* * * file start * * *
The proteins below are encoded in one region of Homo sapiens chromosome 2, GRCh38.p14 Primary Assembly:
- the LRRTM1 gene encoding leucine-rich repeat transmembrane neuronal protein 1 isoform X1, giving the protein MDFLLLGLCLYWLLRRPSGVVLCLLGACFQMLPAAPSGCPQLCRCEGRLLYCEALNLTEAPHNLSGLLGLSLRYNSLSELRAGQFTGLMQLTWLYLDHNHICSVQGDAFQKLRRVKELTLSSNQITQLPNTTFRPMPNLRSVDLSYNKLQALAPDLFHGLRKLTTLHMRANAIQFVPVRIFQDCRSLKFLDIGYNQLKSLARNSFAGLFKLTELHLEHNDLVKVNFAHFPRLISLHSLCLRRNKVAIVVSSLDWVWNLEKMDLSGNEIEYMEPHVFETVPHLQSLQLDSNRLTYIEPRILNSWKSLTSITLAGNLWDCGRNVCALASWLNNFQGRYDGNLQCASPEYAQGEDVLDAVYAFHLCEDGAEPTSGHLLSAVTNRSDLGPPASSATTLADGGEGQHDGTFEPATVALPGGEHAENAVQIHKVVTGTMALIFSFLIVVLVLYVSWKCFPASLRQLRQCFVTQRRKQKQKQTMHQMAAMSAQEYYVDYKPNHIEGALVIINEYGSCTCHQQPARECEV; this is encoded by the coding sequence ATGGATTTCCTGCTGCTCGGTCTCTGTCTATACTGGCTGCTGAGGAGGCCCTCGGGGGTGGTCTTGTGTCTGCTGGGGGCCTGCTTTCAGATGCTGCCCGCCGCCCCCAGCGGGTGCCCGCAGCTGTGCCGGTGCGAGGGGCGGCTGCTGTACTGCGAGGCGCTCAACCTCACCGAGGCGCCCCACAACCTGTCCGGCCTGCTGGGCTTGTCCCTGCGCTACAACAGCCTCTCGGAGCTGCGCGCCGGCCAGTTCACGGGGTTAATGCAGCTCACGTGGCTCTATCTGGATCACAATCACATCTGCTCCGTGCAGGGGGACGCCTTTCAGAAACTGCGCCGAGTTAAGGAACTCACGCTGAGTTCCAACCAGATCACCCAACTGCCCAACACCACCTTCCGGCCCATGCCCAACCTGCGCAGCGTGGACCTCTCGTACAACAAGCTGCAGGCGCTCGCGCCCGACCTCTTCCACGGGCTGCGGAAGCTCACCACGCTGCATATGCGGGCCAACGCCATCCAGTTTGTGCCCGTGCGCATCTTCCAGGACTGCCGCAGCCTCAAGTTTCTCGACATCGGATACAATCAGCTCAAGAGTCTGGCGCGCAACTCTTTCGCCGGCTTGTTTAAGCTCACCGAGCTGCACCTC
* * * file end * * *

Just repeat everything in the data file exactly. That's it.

The proteins below are encoded in one region of Homo sapiens chromosome 2, GRCh38.p14 Primary Assembly:
- the LRRTM1 gene encoding leucine-rich repeat transmembrane neuronal protein 1 isoform X1, giving the protein MDFLLLGLCLYWLLRRPSGVVLCLLGACFQMLPAAPSGCPQLCRCEGRLLYCEALNLTEAPHNLSGLLGLSLRYNSLSELRAGQFTGLMQLTWLYLDHNHICSVQGDAFQKLRRVKELTLSSNQITQLPNTTFRPMPNLRSVDLSYNKLQALAPDLFHGLRKLTTLHMRANAIQFVPVRIFQDCRSLKFLDIGYNQLKSLARNSFAGLFKLTELHLEHNDLVKVNFAHFPRLISLHSLCLRRNKVAIVVSSLDWVWNLEKMDLSGNEIEYMEPHVFETVPHLQSLQLDSNRLTYIEPRILNSWKSLTSITLAGNLWDCGRNVCALASWLNNFQGRYDGNLQCASPEYAQGEDVLDAVYAFHLCEDGAEPTSGHLLSAVTNRSDLGPPASSATTLADGGEGQHDGTFEPATVALPGGEHAENAVQIHKVVTGTMALIFSFLIVVLVLYVSWKCFPASLRQLRQCFVTQRRKQKQKQTMHQMAAMSAQEYYVDYKPNHIEGALVIINEYGSCTCHQQPARECEV; this is encoded by the coding sequence ATGGATTTCCTGCTGCTCGGTCTCTGTCTATACTGGCTGCTGAGGAGGCCCTCGGGGGTGGTCTTGTGTCTGCTGGGGGCCTGCTTTCAGATGCTGCCCGCCGCCCCCAGCGGGTGCCCGCAGCTGTGCCGGTGCGAGGGGCGGCTGCTGTACTGCGAGGCGCTCAACCTCACCGAGGCGCCCCACAACCTGTCCGGCCTGCTGGGCTTGTCCCTGCGCTACAACAGCCTCTCGGAGCTGCGCGCCGGCCAGTTCACGGGGTTAATGCAGCTCACGTGGCTCTATCTGGATCACAATCACATCTGCTCCGTGCAGGGGGACGCCTTTCAGAAACTGCGCCGAGTTAAGGAACTCACGCTGAGTTCCAACCAGATCACCCAACTGCCCAACACCACCTTCCGGCCCATGCCCAACCTGCGCAGCGTGGACCTCTCGTACAACAAGCTGCAGGCGCTCGCGCCCGACCTCTTCCACGGGCTGCGGAAGCTCACCACGCTGCATATGCGGGCCAACGCCATCCAGTTTGTGCCCGTGCGCATCTTCCAGGACTGCCGCAGCCTCAAGTTTCTCGACATCGGATACAATCAGCTCAAGAGTCTGGCGCGCAACTCTTTCGCCGGCTTGTTTAAGCTCACCGAGCTGCACCTC